Upon recognizing how government banking arrangements are an important factor in managing and controlling government’s cash resources. Also knowing that they are critical for ensuring that (i) all tax and non-tax revenues are collected and payments are made correctly in a timely manner; and (ii) government cash balances are optimally managed to reduce borrowing costs (or to maximize returns on surplus cash). This is achieved by establishing a unified structure of government bank accounts via a treasury single account (TSA) system. Under the Treasury Single Account (TSA), government ministries, departments and agencies receive money from a single Treasury account on a quarterly basis
In these age and time of how things are done especially in Public Finance management, a TSA is a prerequisite for modern cash management and is an effective tool for the ministry of finance/the treasury to establish oversight and centralized control over government’s cash resources. And also to provides a number of other benefits thereby enhancing the overall effectiveness of a public financial management (PFM) system. The establishment of a TSA was, therefore, a priority as a PFM reform.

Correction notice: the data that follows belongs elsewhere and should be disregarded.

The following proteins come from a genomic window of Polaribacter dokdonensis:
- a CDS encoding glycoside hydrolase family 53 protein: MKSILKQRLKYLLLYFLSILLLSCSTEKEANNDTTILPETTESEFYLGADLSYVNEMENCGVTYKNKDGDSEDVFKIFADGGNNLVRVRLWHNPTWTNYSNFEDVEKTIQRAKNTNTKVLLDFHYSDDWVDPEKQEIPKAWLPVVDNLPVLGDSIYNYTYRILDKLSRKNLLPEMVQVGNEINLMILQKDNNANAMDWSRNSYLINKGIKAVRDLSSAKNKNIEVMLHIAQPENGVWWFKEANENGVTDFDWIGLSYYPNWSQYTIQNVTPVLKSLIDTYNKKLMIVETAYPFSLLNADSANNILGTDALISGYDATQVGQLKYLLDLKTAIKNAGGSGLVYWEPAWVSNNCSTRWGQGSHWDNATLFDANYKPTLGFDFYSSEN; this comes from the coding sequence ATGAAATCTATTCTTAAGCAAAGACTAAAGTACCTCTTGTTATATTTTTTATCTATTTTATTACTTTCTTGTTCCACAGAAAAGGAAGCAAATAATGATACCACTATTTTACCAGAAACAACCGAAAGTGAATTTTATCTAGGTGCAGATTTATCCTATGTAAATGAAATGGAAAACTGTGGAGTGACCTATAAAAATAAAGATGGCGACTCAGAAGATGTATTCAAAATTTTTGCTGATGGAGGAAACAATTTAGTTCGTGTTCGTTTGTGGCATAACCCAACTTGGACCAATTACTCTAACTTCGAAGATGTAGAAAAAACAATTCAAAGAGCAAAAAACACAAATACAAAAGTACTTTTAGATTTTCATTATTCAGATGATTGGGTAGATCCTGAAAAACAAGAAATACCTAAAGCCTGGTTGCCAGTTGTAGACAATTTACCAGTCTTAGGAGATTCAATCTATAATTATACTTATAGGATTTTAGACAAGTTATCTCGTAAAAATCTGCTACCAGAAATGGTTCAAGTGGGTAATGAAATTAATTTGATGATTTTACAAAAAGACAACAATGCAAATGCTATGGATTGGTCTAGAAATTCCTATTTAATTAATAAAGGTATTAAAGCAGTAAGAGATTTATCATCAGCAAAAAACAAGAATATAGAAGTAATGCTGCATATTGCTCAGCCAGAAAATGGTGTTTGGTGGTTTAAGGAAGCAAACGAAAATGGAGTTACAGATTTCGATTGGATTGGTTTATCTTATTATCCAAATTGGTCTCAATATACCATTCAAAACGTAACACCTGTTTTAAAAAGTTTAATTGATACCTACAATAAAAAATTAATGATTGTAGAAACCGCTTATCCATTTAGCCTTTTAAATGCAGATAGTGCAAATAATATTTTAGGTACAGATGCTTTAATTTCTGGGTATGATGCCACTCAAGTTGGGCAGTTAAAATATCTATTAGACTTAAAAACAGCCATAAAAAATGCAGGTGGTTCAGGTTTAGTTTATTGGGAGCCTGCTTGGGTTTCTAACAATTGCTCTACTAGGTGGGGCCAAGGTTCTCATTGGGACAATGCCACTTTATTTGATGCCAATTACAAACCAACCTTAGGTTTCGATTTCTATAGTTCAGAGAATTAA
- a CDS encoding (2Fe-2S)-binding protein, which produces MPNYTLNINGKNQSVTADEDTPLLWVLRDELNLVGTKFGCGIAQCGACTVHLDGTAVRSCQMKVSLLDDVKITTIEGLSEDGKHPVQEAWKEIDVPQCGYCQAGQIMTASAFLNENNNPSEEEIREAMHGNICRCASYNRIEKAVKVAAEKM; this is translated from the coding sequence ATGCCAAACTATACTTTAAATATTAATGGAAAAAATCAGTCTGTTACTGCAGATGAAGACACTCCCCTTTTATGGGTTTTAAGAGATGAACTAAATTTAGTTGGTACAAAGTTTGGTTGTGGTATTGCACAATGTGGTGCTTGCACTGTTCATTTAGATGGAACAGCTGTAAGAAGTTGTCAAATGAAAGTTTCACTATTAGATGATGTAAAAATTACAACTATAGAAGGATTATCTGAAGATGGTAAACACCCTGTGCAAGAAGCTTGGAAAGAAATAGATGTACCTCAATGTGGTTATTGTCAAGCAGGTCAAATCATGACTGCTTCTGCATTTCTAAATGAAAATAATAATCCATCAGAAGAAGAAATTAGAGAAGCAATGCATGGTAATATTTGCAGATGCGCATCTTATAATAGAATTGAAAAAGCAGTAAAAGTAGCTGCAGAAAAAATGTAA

With effect from 1st October 2013, Government of Uganda (GoU) introduced a Treasury Single Account (TSA) in which all government cash balances are aggregated into a set of linked accounts. The primary objective of the TSA was to ensure management of GoU aggregate cash balances in order to: Minimize transaction costs during budget
execution; Ensure efficient control and monitoring of funds released to various Government agencies; and better coordination between fiscal and monetary policy implementation initiatives of government.
The operations of the TSA over the period under review were analysed, and it was noted that despite having challenges in the transition period, the implementation has been largely successful. It was noted that: the arrangement has led to the closure of a number of redundant accounts, which could have been avenues for misuse of funds; it has greatly improved treasury cash management; as at 30th June, 2014, cash is only available to entities which can absorb it; and it is envisaged that in subsequent years, borrowing from the domestic market will be greatly reduced.